Europe's online source of news, data & analysis for professionals involved in packaged media and new delivery technologies

Back to business!

Even though our website activities were on the back burner for over a year while we reshaped our operations, professionals from nearly 50 countries have kept logging in to tap into fifteen years of archives that uniquely chronicle the birth, the life, but not yet the death, of packaged media.

Though our service brief has been including coverage of new content delivery channels for several years, there is still enough activity on the DVD and Blu-ray Disc front – globally – on which to focus our reporting energy, especially as 4K UHD seems to be gathering pace.

While our company, Globalcom Ltd, remains based in the UK, we are running the website afresh from South Korea! Always looking for new challenges and a desire to share widely the knowledge gained, I took up a faculty position at Hannam University’s Linton School of Global Business (in Daejeon) where I teach globalization and communication technology courses.

South Korea turns out to be a good place to observe what the future may hold – a future other countries may wish to emulate or run away from. And I am keen to report for you what catches my eyes. The irony has not been lost on me that I will continue reporting on DVD and Blu-ray, amongst other topics, from a country that has bypassed packaged media entirely. Indeed, Warner Bros was the last of the Hollywood majors to shut its DVD operations in South Korea … in 2008! It’s no surprise that in the world’s most wired nation, with an average broadband speed of 100Mbit/s, online piracy has nipped in the bud any prospect for video discs to develop.

However, DVD is a thriving – if dangerous – business in North Korea! By some estimates, up to half of all urban North Korean households have an easily concealed ‘notel,’ [notebook + television] – a $50 Chinese-made small portable media player used to watch DVDs or content stored on USB sticks that can be easily smuggled into the country and passed hand to hand. A defector had plans to drop 100,000 DVDs and USBs of Sony’s The Interview with Korean subtitles – a comedy depicting an assassination attempt on the country's leader Kim Jong Un – into North Korea via 33-foot hydrogen balloons (a common method of sending anti-regime and religious literature north of the 38th parallel).

Moving to 4K UHD TVs. They were big items at CES, a sector dominated by South Korean manufacturers if there was one. But the irony is that 4K – displays and content – has no real traction amongst consumers here. That’s an export market. The 80” 4K UHD sets are on display in showrooms, but small Korean flats can hardly accommodate them. Youngsters meet in so-called PC parlours in front of those big screens, but to play video games, and in high-tech karaoke booths!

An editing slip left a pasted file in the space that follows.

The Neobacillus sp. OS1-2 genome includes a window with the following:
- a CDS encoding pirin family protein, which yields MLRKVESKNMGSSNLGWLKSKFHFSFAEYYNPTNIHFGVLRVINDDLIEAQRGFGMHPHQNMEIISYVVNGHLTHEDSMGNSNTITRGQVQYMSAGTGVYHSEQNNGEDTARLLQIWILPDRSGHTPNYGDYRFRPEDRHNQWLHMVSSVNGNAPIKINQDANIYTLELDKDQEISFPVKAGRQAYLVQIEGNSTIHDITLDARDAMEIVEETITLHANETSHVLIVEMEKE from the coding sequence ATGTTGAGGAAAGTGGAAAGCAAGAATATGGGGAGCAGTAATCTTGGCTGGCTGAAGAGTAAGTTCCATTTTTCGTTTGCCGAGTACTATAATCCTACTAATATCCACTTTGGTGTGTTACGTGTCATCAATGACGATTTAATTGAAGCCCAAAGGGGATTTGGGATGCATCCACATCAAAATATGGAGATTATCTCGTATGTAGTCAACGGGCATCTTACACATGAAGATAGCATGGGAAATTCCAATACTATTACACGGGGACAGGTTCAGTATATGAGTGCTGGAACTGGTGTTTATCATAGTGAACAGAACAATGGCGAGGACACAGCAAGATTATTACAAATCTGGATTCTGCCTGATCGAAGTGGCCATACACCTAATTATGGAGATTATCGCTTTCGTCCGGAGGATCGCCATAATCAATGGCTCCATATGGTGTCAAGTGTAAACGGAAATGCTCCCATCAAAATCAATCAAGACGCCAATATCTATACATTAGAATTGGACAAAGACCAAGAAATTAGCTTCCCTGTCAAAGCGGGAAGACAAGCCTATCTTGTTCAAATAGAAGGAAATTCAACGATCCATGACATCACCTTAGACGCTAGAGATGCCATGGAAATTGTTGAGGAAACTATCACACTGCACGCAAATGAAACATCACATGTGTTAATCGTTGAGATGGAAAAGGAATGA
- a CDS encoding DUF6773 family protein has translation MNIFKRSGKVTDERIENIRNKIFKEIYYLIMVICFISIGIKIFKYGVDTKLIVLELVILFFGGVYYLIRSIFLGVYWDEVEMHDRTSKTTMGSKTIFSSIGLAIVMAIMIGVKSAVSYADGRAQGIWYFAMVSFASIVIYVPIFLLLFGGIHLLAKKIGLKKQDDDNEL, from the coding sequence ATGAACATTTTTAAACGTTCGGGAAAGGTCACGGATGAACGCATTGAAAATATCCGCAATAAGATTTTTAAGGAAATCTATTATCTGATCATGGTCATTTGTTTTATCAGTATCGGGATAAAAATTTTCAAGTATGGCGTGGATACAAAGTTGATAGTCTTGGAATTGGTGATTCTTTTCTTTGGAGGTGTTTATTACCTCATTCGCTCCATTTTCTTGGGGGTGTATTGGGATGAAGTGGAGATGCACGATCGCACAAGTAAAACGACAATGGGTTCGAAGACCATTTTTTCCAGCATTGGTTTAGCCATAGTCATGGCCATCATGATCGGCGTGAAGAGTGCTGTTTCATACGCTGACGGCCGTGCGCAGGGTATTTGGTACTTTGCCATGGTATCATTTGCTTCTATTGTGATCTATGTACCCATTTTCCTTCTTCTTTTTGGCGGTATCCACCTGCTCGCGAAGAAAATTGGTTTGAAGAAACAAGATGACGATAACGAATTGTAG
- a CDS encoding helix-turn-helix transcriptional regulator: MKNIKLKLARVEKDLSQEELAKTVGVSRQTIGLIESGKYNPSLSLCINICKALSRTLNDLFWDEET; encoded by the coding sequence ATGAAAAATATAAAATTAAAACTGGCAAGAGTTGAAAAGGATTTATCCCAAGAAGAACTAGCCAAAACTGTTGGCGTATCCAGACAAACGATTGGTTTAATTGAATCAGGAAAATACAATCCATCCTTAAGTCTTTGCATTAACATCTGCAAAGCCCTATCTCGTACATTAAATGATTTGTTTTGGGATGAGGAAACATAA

Also, Koreans are much too enamoured with their large-screen smartphones and their 6-hour-a-day addiction to Facebook and other SMS services (as social media is called there) to have time to watch movies.

If Korea is indicative of things to come – and what other countries should pay attention to – is high-speed mobile connectivity, 5G and what may follow. The country, in all its facets, is a high-tech mobile mecca – in a very big way.

While continues to cover the packaged media business worldwide, I will keep you posted on the evolving content delivery developments in the Asian region as well. Keep watching this space.

That's good to be back online.

Jean-Luc Renaud, publisher...

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On predicting the future

Predicting the future, let alone the future of packaged media, is a perilous exercise, and possibly counter-productive, as the exercise closes doors rather than keep them open, argues JEAN-LUC RENAUD, DVD Intelligence publisher. Consider that: Apple was left nearly for dead 15 years ago. Today, it became the world's most valuable technology company, topping Microsoft.

Le cinéma est une invention sans avenir (the cinema is an invention without any future) famously claimed the Lumière Brothers some 120 years ago. Well. The cinématographe grew into a big business, even bigger in times of economic crisis when people have little money to spend on any other business.

The advent of radio, then television, was to kill the cinema. With a plethora of digital TV channels, a huge DVD market, a wealth of online delivery options, a massive counterfeit underworld and illegal downloading on a large scale, cinema box office last year broke records!

The telephone was said to have no future when it came about. Today, 5 billion handsets are in use worldwide. People prioritize mobile phones over drinking water in many Third World countries.

No-one predicted the arrival of the iPod only one year before it broke loose in an unsuspecting market. Even fewer predicted it was going to revolutionise the economics of music distribution. Likewise, no-one saw the iPhone coming and even fewer forecast the birth of the developers' industry it ignited. And it changed the concept of mobile phone.

Make no mistake, the iPad will have a profound impact on the publishing world. It will bring new players, and smaller, perhaps more creative content creators.

And who predicted the revival of vinyl?

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